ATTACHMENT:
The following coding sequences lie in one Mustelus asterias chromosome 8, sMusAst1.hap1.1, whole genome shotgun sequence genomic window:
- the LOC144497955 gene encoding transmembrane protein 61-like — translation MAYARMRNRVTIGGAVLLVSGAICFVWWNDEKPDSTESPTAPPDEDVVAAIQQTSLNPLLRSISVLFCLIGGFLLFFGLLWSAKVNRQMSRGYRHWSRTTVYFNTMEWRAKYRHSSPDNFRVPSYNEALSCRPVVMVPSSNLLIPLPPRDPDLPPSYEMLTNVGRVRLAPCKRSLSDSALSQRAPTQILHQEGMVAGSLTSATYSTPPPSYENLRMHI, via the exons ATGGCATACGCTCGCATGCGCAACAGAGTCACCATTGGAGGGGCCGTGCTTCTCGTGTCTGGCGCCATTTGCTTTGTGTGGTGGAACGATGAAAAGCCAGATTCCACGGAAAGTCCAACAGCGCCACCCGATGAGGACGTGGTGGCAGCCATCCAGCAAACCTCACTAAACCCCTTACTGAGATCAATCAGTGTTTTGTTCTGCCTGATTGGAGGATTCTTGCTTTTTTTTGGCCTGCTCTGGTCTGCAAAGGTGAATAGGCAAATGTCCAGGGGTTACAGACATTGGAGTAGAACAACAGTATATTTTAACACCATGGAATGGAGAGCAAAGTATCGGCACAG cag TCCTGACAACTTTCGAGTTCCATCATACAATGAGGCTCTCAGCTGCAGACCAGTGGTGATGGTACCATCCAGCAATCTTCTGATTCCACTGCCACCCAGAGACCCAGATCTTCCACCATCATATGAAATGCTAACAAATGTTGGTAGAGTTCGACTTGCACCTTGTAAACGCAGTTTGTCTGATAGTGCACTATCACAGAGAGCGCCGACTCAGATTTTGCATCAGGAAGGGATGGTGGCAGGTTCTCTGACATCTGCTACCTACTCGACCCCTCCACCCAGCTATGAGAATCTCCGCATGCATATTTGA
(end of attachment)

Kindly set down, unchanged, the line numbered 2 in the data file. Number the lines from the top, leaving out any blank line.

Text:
- the LOC144497955 gene encoding transmembrane protein 61-like — translation MAYARMRNRVTIGGAVLLVSGAICFVWWNDEKPDSTESPTAPPDEDVVAAIQQTSLNPLLRSISVLFCLIGGFLLFFGLLWSAKVNRQMSRGYRHWSRTTVYFNTMEWRAKYRHSSPDNFRVPSYNEALSCRPVVMVPSSNLLIPLPPRDPDLPPSYEMLTNVGRVRLAPCKRSLSDSALSQRAPTQILHQEGMVAGSLTSATYSTPPPSYENLRMHI, via the exons ATGGCATACGCTCGCATGCGCAACAGAGTCACCATTGGAGGGGCCGTGCTTCTCGTGTCTGGCGCCATTTGCTTTGTGTGGTGGAACGATGAAAAGCCAGATTCCACGGAAAGTCCAACAGCGCCACCCGATGAGGACGTGGTGGCAGCCATCCAGCAAACCTCACTAAACCCCTTACTGAGATCAATCAGTGTTTTGTTCTGCCTGATTGGAGGATTCTTGCTTTTTTTTGGCCTGCTCTGGTCTGCAAAGGTGAATAGGCAAATGTCCAGGGGTTACAGACATTGGAGTAGAACAACAGTATATTTTAACACCATGGAATGGAGAGCAAAGTATCGGCACAG cag TCCTGACAACTTTCGAGTTCCATCATACAATGAGGCTCTCAGCTGCAGACCAGTGGTGATGGTACCATCCAGCAATCTTCTGATTCCACTGCCACCCAGAGACCCAGATCTTCCACCATCATATGAAATGCTAACAAATGTTGGTAGAGTTCGACTTGCACCTTGTAAACGCAGTTTGTCTGATAGTGCACTATCACAGAGAGCGCCGACTCAGATTTTGCATCAGGAAGGGATGGTGGCAGGTTCTCTGACATCTGCTACCTACTCGACCCCTCCACCCAGCTATGAGAATCTCCGCATGCATATTTGA